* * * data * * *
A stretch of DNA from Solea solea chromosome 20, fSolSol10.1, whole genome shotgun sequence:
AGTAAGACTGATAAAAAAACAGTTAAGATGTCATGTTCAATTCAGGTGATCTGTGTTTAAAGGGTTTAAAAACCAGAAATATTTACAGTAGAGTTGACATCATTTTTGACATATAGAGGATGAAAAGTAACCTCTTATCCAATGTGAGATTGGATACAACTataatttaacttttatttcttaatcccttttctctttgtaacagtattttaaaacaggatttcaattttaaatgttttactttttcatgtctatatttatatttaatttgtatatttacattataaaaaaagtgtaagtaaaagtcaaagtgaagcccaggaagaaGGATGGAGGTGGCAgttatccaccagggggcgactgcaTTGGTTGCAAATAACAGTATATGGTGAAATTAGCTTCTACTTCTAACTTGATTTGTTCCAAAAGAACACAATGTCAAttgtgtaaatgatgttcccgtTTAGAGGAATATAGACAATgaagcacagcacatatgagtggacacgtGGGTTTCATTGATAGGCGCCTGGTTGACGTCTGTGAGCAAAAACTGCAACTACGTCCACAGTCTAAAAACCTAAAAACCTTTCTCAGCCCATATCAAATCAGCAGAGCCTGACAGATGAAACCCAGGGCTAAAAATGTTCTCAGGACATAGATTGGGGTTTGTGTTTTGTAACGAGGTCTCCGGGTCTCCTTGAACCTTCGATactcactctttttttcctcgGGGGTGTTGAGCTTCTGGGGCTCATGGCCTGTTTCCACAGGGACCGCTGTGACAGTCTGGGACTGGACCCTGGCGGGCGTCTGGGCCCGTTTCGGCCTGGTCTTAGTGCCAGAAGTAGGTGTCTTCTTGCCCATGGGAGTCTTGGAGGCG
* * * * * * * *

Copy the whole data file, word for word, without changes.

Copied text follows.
A stretch of DNA from Solea solea chromosome 20, fSolSol10.1, whole genome shotgun sequence:
AGTAAGACTGATAAAAAAACAGTTAAGATGTCATGTTCAATTCAGGTGATCTGTGTTTAAAGGGTTTAAAAACCAGAAATATTTACAGTAGAGTTGACATCATTTTTGACATATAGAGGATGAAAAGTAACCTCTTATCCAATGTGAGATTGGATACAACTataatttaacttttatttcttaatcccttttctctttgtaacagtattttaaaacaggatttcaattttaaatgttttactttttcatgtctatatttatatttaatttgtatatttacattataaaaaaagtgtaagtaaaagtcaaagtgaagcccaggaagaaGGATGGAGGTGGCAgttatccaccagggggcgactgcaTTGGTTGCAAATAACAGTATATGGTGAAATTAGCTTCTACTTCTAACTTGATTTGTTCCAAAAGAACACAATGTCAAttgtgtaaatgatgttcccgtTTAGAGGAATATAGACAATgaagcacagcacatatgagtggacacgtGGGTTTCATTGATAGGCGCCTGGTTGACGTCTGTGAGCAAAAACTGCAACTACGTCCACAGTCTAAAAACCTAAAAACCTTTCTCAGCCCATATCAAATCAGCAGAGCCTGACAGATGAAACCCAGGGCTAAAAATGTTCTCAGGACATAGATTGGGGTTTGTGTTTTGTAACGAGGTCTCCGGGTCTCCTTGAACCTTCGATactcactctttttttcctcgGGGGTGTTGAGCTTCTGGGGCTCATGGCCTGTTTCCACAGGGACCGCTGTGACAGTCTGGGACTGGACCCTGGCGGGCGTCTGGGCCCGTTTCGGCCTGGTCTTAGTGCCAGAAGTAGGTGTCTTCTTGCCCATGGGAGTCTTGGAGGCG